Chia—yes the very same seeds that sprout “hair” on chia pets—is a highly nutritious seed harvested from a Mexican desert plant and made popular among endurance book worms by Christopher McDougall’s “Born to Run,” a tale about organizing and racing an ultra, and the lifestyles of the Tarahumara Indians, mysterious wunderrunners who execute amazing feats of endurance in homemade sandals. McDougall recorded the Tarahumara “sports drink” he tried made up of lime juice, water, chia seeds and a bit of sugar or agave, a concoction he observed may be partly responsible for the vitality of the skirted uberrunners.
However, the simple diets of the Tarahumaras were studied long before the “Born to Run” phenomenon helped build momentum for the minimalist running movement; a study published in 1979 in the American Journal of Clinical Nutrition suggested that the low-fat, low-salt diet high in fiber, complex carbohydrates and mostly plant-based protein “provides a model for a diet composition more favorable for prevention of some chronic diseases,” study authors noted. Summed up, the Tarahumara diet observed in this study included: beans, corn, greens (cactus, picked wild plants), chili peppers, squash, coffee and a very small amount of sugar and fat.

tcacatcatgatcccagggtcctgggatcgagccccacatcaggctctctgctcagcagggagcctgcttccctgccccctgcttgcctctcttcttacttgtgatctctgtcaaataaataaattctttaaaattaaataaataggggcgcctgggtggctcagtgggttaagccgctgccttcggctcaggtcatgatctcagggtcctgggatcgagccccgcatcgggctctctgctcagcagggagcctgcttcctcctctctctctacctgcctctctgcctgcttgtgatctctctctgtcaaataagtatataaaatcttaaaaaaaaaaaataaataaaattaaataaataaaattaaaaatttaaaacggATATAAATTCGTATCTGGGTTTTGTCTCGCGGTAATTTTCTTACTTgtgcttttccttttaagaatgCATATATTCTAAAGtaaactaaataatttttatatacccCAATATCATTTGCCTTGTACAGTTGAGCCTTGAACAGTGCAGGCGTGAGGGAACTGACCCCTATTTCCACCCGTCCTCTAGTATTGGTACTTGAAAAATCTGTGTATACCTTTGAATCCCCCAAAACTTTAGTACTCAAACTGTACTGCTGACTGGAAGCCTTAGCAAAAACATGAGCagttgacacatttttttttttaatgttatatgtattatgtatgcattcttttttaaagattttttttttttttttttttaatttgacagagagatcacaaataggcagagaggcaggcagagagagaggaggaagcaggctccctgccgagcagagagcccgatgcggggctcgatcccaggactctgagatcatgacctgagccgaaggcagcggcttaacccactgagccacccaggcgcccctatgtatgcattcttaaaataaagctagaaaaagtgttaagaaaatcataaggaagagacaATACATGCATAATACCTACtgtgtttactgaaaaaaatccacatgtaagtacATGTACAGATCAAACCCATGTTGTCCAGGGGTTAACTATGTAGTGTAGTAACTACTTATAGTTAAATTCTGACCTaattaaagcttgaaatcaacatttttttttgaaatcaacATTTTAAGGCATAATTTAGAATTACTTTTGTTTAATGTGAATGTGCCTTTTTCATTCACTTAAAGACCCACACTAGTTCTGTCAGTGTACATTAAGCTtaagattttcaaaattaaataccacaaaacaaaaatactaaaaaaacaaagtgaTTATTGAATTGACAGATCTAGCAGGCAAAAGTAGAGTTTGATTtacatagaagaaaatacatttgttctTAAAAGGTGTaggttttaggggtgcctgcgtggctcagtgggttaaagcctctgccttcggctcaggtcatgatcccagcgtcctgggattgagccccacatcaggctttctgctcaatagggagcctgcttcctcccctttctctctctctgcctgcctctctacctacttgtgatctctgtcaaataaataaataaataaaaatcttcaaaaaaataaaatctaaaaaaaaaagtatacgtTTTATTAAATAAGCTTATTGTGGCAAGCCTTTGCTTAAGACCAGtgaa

Because chia seed is now widely available at Whole Foods and other health foods stores across the country, adopting nutrition principles from the Tarahumara is incredibly easy to do at home. If you’ve never tried the seeds, buy some and pop a few in your mouth: They’re chewy and a bit crunchy but don’t have a distinctive flavor, making it perfect for boosting the nutritional value of almost any recipe. You can sprinkle the seeds whole onto cereal, yogurt, salads, etc., but I find that their chewy texture overwhelms the mouth in larger quantities. Instead, consider these five seamless ways to pepper chia into your diet, and a list of tools that’ll come in handy to execute these ideas in your home kitchen.
2. Crush them. Dump two or three tablespoons into a mortar and pestle and grind away until most of the seeds are cracked open. Add to any sauce, soup, stew or casserole.
3. Bake them. Toss pulverized seeds with flour, corn meal or maize to make bread, tortillas, muffins or even brownies.
4. Boost dips or spreads. Pulse three tablespoons of chia in a food processor or blender with juice from one lime. Use chia-lime juice to add flavor to guacamole and keep the avocados from oxidizing.
5. Make refried beans. Toast chia seeds in a nonstick skillet over medium heat for two to three minutes. Add one teaspoon of canola oil, two cloves of minced garlic, one small chopped yellow onion and 1/2 minced jalapeno pepper. Cook for four to five minutes or until onion and jalapeno have softened. Add one can of rinsed and drained kidney or pinto beans and one teaspoon of salt and 1/2 teaspoon freshly ground black pepper. Warm beans for about two to three minutes. Remove skillet from heat and mash beans with a potato masher (the back of a fork works fine, too, you just have to execute more patience). Stir in juice of one large lime and two tablespoons chopped fresh cilantro.
Helpful Kitchen Tools:
1. A potato masher
2. A blender
3. A mortar and pestle (a ziplock bag and a rolling pin will also work in a pinch) or food processor